Sales taxes might be regressive, but they do not discourage savings like income taxes do.

            But, who can afford to create savings

        • add SD to your list of no income tax states. I'd rather pay sales tax than income tax.
  • Changing politics? (Score:5, Insightful)

    by PIPBoy3000 ( 619296 ) on Wednesday May 10, 2006 @09:04AM (#15300233)
    I keep hoping that the California software industry starts outpacing the entertainment industry. That way the politicians there will start introducing legislation backed by folks like Google and not folks like the RIAA.

    Of course, a few billion dollars is chump change to the entertainment industry. There's a long way to go.
    • If only they'd introduce legislation backed by folks like the folks.
    • What makes you think the software industry is less rotten than the entertainment industry? There will always be suits with dollar signs in their irises playing dirty for personal gain whatever it be money or power. They can't help it. Some people are just like that.
    • Of course, a few billion dollars is chump change to the entertainment industry. There's a long way to go.

      That depends. You can break it down a bit. IIRC, the music industry makes about 1-2 B$ a year in the US. It was speculated that Google, Microsoft and Yahoo, when combined, have enough cash on hand to just buy the music industry.
    • That way the politicians there will start introducing legislation backed by folks like Google and not folks like the RIAA.

      Did you mean to say that lobbying for expansion of the scope of software patents is preferable to lobbying for expansion of the scope of copyrights?

  • by foniksonik ( 573572 ) on Wednesday May 10, 2006 @10:14AM (#15300705) Homepage Journal
    As a CA resident, this is good news. The state as a whole has been bitching about budget gaps and junk loans and a poor credit rating for the last 5 years, well since the end of the dot bomb days. This should either a) fix the problem in a big way or b) identify the real problem in an even bigger way.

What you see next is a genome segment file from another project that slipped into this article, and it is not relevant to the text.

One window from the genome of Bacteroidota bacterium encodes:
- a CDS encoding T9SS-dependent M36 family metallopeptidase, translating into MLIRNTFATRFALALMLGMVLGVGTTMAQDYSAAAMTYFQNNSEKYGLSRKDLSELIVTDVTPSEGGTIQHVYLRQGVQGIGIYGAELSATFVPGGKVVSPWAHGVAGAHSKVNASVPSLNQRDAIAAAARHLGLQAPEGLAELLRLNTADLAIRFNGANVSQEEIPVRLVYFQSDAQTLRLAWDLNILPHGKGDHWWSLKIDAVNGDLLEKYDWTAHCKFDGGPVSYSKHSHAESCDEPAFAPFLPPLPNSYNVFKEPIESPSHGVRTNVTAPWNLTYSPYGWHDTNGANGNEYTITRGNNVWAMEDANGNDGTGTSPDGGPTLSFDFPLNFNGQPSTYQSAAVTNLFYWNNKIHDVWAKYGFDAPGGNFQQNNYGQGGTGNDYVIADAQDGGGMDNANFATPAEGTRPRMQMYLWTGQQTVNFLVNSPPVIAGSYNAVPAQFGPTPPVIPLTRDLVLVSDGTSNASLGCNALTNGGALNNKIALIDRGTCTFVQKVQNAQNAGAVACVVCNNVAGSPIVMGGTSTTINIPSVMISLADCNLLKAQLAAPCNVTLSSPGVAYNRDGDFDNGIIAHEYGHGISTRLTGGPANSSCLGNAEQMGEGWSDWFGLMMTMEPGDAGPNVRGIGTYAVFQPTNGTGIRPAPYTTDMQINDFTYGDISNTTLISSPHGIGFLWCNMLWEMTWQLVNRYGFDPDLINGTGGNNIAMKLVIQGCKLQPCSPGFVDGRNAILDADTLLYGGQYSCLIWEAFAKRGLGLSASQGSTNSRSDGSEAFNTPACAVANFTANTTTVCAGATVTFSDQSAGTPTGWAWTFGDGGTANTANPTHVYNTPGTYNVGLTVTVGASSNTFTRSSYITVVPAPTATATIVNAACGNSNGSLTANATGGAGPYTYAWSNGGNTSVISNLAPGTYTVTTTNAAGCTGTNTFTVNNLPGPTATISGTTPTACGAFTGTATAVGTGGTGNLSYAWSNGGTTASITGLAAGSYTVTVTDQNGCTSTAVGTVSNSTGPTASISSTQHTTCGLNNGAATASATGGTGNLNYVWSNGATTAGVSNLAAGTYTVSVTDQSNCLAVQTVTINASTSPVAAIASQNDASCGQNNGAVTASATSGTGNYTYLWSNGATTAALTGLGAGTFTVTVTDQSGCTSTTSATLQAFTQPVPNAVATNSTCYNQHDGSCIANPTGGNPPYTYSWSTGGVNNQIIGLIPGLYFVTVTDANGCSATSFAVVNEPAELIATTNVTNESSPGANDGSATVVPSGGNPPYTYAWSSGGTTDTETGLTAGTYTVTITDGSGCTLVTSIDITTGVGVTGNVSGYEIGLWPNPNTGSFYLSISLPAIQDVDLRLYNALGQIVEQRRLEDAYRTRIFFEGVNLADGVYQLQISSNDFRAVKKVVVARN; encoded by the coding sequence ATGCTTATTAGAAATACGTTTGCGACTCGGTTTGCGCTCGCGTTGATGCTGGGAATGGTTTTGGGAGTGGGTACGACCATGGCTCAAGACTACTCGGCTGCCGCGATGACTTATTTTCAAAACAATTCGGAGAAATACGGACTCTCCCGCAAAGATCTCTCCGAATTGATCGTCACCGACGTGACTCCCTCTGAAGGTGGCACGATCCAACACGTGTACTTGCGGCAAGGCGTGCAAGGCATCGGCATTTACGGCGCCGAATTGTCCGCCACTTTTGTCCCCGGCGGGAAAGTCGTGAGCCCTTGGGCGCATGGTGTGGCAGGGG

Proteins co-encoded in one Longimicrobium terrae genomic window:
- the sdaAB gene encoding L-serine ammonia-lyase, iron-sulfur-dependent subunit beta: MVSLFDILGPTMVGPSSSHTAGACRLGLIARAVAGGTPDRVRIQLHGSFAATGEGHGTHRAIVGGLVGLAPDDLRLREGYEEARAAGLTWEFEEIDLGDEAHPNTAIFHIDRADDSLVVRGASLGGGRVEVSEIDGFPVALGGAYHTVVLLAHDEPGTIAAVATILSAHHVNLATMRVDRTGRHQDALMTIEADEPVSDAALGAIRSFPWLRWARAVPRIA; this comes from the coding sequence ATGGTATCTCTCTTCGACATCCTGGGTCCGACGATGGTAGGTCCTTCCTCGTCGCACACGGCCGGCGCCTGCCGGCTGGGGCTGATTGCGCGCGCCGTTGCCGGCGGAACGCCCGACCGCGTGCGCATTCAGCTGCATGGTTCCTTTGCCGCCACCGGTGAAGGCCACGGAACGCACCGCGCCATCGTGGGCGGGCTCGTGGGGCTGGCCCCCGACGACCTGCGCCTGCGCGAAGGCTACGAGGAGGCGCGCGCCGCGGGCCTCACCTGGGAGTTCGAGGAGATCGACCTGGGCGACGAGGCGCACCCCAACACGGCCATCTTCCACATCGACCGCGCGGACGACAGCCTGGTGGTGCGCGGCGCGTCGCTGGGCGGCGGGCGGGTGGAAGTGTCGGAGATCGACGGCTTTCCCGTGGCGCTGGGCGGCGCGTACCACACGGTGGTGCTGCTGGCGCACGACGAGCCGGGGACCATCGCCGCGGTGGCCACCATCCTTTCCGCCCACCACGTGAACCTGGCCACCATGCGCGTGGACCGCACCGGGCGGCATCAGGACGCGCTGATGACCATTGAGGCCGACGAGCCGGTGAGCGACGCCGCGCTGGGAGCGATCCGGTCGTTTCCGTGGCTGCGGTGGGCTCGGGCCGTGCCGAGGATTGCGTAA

'A' will happen if the legislature and Governor use the windfall responsibly and pay off huge amounts of existing loans (there's probably 20 billion or so still outstanding) cutting them by a 3rd or more and making them manageable debt instead of out-of-control debt.

    'B' will happen if they simply add an additional 6 billion or more to the existing spending budget for next year, with the hopes that somehow this will happen again in the next year or two, essentially throwing away the opportunity to be responsible.

    I'm hoping for A obviously and hoping that Arnold is the one to do it.. he preached fiscal responsibility all through his campaign, he better stand up and enforce it or get thrown out trying to, no matter what they say about him (Arnold won't give money to education, he wants to pay off those fat-cat loan companies instead, think about the children!).

  • by Anonymous Coward
    If you're from B.C. you'd know that the state of California (or I should say the people of) owes B.C. just over a billon, maybe more for electricity we had sold them. Is that going to be paid back? Good luck there, we have to try and collect it from bankrupt companies. It'd be nice to see that paid back, but no, Americans are just a bunch of bums...
  • Mono- D'oh!
  • In other news today; the state of Washington reported a loss of revenue - the main cause of which is reported to be the mass migration of top-level executives from Microsoft to Google!

    In another *unrelated* news; Microsoft has lobbied for a "Law Against Defection" in Washington